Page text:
The definitive first-time Tokyo traveller’s saviour, The Peninsula Tokyo not only has some of this city’s largest, most elegant hotel rooms and suites, its legendary concierge service delivers the virtual ‘keys to the city’.
Japan’s cultural saving grace – and the tourist’s greatest challenge – is that it is a world unto its own. Put simply, if you’re only stopping in Tokyo for a few days, or even a few weeks, kickstarting your stay at The Peninsula will be the difference between experiencing a delightful taste of this city’s vast cultural riches and futilely attempting to negotiate the uncompromising labyrinth of Japanese procedures, protocols and practices.
In the days prior to departure, I have to admit to a sudden urge to re-route our trip altogether. An earthquake had struck just north of Tokyo the weekend before our departure, and countless hours spent unearthing attractions to give us a taste of Tokyo old and new had come to nought; addresses and opening hours were all available in English, but when it came to booking a visit, the forms were all in Japanese. I had run out of time – and patience – and we were now due to spend three days in Tokyo with an inevitably jet lagged toddler and nothing to fill our days!
Admittedly, the fact we were staying at The Peninsula meant we could opt to ‘get to know’ the incredible facilities, including the spa’s nine treatment rooms, thermal suite and shaved ice fountains and the fitness centre’s gym and 20-metre swimming pool. But the thought of being in a country as culturally rich as Japan and hibernating in a hotel (even of such glorious calibre) seemed nothing short of a Tourism Fail Card.
So, when I mentioned to The Peninsula’s concierge, upon arrival, that we would have loved to visit the Ghibli Museum, see one of Japan’s legendary martial arts in action, and that our toddler was currently enamoured of robots, it was mostly to regale her with the tale of my failure in the face of Japanese protocol. By 6pm that evening we were all set for an afternoon slot at the Ghibli Museum the following day, had a map drawn up for our walk to Tsukiji Fish Markets first thing in the morning, had options for karate, aikido and sumo demonstrations, and were holding a detailed travel plan for getting to The Museum of Science and Emerging Innovation in time for the daily Asimo robot demonstrations. So yes, even if you’d usually baulk at a luxury hotel, make an exception in Tokyo – it will save you time, anguish, arguments and (believe it or not) even money!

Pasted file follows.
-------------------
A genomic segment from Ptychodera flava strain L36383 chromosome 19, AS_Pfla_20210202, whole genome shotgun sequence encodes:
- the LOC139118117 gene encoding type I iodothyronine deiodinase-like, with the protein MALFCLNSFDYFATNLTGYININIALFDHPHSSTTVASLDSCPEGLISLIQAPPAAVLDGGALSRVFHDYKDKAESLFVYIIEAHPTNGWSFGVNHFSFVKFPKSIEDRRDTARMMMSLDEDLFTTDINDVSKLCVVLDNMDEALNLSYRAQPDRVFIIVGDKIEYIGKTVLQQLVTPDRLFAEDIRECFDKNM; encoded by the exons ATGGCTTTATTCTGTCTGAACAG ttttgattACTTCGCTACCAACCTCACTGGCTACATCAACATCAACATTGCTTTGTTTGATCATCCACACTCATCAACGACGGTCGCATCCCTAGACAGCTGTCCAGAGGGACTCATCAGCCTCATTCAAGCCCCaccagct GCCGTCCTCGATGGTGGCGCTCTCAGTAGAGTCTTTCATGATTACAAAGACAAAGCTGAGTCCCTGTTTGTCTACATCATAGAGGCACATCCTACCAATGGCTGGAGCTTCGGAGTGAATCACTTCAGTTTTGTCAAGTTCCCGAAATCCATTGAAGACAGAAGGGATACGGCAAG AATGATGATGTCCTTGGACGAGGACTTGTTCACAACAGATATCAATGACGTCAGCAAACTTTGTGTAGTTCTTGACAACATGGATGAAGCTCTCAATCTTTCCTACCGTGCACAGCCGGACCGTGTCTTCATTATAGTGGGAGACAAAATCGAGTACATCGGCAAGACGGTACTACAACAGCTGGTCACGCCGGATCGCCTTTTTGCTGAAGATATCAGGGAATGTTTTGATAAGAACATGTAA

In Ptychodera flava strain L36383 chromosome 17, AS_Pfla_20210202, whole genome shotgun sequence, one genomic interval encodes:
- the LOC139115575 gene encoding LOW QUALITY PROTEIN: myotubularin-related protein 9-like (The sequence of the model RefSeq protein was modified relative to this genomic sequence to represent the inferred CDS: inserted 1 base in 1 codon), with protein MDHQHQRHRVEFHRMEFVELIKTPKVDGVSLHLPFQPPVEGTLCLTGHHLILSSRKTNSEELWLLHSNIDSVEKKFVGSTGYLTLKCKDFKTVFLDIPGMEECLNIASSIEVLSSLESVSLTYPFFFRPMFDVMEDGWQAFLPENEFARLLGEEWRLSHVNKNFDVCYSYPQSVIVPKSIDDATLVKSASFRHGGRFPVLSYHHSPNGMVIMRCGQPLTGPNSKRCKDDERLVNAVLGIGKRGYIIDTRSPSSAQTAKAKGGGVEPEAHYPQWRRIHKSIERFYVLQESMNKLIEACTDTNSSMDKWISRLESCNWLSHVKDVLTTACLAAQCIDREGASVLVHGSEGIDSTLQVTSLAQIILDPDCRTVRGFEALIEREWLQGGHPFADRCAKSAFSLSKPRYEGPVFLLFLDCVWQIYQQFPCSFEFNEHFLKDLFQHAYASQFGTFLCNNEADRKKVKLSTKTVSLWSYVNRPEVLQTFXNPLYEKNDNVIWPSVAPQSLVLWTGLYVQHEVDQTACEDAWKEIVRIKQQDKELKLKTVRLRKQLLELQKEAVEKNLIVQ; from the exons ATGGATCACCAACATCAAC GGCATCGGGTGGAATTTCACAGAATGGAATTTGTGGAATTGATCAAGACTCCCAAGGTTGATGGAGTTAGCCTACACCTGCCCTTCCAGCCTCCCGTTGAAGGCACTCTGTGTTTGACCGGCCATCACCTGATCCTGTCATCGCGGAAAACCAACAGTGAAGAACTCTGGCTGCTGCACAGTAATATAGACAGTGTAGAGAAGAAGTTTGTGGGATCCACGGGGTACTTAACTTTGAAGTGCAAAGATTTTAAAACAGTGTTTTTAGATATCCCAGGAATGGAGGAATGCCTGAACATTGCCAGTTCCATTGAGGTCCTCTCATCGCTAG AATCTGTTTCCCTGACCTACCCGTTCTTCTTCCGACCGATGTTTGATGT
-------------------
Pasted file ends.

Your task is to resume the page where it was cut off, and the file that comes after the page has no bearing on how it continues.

Suddenly we’d gone from being lost in translation to fully immersed in Tokyo’s cultural riches. Why had I wasted all those weeks trying – and failing – to make head or tails of the uniquely Japanese systems when I had the Peninsula’s fairy godmother-style concierge to hand?
As for rooms – upon introduction to our Deluxe Park View King Room, Oliver declared the massive ‘soaking’ bathtub a “swimming pool” (ideal, as we weren’t keen on letting him know he was two years’ short of the minimum age for the hotel’s pool), and stated with a wise nod of his head that he was “home”. Indeed, in a city where the average ‘dwelling’ is around 66.8 square metres, the Peninsula’s minimum 51-square-metre rooms (for a Superior Room) mean it is pretty close to home size – at least for the locals. In our 54-square-metre Deluxe Park View King Room, there was not only the spacious bedroom-cum-living room complete with dining table, a 42-inch television and dedicated work desk, but also a separate dressing room (complete with nail dryer) where we spread out our luggage, and a granite and cherry wood bathroom – which, by itself, was larger than rooms in other hotels. Other touches that made all the difference for a jet lagged family were blackout blinds; a DVD player and 5.1 speaker system; the crucial 24-hour room service – which saved us on at least one night when a wakeful, hungry two-year-old would settle for nothing less than fish and chips.